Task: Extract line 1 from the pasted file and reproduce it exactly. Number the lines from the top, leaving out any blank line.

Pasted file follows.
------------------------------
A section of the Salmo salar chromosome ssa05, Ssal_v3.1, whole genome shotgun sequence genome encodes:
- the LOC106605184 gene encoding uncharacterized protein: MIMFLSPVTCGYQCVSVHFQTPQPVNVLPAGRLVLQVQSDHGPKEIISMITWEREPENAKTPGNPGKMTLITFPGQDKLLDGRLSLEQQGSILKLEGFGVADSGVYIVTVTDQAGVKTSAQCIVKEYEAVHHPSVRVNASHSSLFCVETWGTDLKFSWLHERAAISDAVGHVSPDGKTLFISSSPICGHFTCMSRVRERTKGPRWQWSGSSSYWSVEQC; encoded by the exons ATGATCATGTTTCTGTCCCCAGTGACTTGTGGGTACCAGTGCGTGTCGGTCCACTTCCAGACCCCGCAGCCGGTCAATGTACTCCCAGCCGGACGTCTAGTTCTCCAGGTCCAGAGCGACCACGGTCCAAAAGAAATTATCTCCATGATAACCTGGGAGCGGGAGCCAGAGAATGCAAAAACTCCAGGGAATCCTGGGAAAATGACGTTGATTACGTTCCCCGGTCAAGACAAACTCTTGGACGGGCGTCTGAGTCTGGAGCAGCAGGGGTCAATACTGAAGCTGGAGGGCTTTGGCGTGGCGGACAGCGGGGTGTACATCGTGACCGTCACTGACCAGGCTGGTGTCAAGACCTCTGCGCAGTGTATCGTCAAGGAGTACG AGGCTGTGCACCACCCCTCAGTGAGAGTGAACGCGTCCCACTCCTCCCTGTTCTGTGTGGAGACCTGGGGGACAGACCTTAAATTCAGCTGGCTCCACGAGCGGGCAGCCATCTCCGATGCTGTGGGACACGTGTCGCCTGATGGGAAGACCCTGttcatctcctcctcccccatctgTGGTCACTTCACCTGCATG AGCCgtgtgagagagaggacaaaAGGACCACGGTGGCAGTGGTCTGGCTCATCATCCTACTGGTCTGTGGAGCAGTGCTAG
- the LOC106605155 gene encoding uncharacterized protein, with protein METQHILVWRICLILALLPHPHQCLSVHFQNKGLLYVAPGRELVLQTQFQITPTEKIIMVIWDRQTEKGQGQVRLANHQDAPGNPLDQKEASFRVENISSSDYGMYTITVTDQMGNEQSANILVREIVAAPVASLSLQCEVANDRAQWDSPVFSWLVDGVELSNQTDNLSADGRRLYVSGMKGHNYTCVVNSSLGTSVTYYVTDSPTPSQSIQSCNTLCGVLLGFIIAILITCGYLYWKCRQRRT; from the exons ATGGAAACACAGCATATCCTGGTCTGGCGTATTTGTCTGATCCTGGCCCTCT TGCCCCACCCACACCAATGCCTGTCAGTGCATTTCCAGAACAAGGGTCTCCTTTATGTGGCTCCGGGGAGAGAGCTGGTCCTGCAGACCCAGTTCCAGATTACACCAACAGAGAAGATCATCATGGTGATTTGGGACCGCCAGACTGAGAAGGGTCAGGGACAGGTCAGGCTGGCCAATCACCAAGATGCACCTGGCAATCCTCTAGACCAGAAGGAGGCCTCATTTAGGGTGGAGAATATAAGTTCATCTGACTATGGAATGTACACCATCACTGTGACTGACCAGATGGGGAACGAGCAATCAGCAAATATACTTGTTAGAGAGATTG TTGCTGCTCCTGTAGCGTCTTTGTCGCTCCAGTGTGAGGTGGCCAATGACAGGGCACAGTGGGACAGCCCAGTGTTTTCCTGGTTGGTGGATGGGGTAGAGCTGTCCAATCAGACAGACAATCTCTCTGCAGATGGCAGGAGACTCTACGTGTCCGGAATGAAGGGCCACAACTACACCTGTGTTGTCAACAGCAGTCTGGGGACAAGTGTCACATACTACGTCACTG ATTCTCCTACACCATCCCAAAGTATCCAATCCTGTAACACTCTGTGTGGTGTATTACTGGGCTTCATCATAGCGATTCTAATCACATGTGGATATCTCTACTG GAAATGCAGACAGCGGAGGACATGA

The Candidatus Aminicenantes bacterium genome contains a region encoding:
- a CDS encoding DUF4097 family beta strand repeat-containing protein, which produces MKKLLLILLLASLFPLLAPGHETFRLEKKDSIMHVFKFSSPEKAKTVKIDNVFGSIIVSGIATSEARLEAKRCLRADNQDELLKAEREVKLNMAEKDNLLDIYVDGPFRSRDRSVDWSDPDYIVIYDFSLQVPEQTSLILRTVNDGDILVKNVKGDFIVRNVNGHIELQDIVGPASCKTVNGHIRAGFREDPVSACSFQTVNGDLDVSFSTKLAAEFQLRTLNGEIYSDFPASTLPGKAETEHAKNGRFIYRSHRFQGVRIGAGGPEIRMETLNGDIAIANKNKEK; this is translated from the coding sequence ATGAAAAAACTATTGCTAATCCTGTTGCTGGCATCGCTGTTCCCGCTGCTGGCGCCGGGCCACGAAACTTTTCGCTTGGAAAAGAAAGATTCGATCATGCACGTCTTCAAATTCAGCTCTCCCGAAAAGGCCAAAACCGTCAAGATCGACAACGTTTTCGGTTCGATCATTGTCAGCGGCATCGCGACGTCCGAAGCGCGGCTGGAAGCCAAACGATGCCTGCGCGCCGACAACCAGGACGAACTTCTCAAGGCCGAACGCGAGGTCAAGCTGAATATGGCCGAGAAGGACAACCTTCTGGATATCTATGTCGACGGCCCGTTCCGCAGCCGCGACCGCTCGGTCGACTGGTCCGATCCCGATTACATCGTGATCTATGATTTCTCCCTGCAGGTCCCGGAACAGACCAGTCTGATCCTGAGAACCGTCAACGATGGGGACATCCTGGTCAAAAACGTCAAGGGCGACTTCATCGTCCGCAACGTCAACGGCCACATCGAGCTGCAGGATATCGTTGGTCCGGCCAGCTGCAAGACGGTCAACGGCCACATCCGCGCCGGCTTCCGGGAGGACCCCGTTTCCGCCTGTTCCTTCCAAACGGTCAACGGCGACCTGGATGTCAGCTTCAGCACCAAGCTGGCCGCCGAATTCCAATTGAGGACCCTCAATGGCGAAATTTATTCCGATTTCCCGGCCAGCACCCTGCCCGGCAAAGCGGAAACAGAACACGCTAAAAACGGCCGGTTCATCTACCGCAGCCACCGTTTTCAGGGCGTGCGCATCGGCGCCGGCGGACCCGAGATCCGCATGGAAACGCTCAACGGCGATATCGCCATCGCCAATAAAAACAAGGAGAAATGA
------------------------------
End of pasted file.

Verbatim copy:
A section of the Salmo salar chromosome ssa05, Ssal_v3.1, whole genome shotgun sequence genome encodes: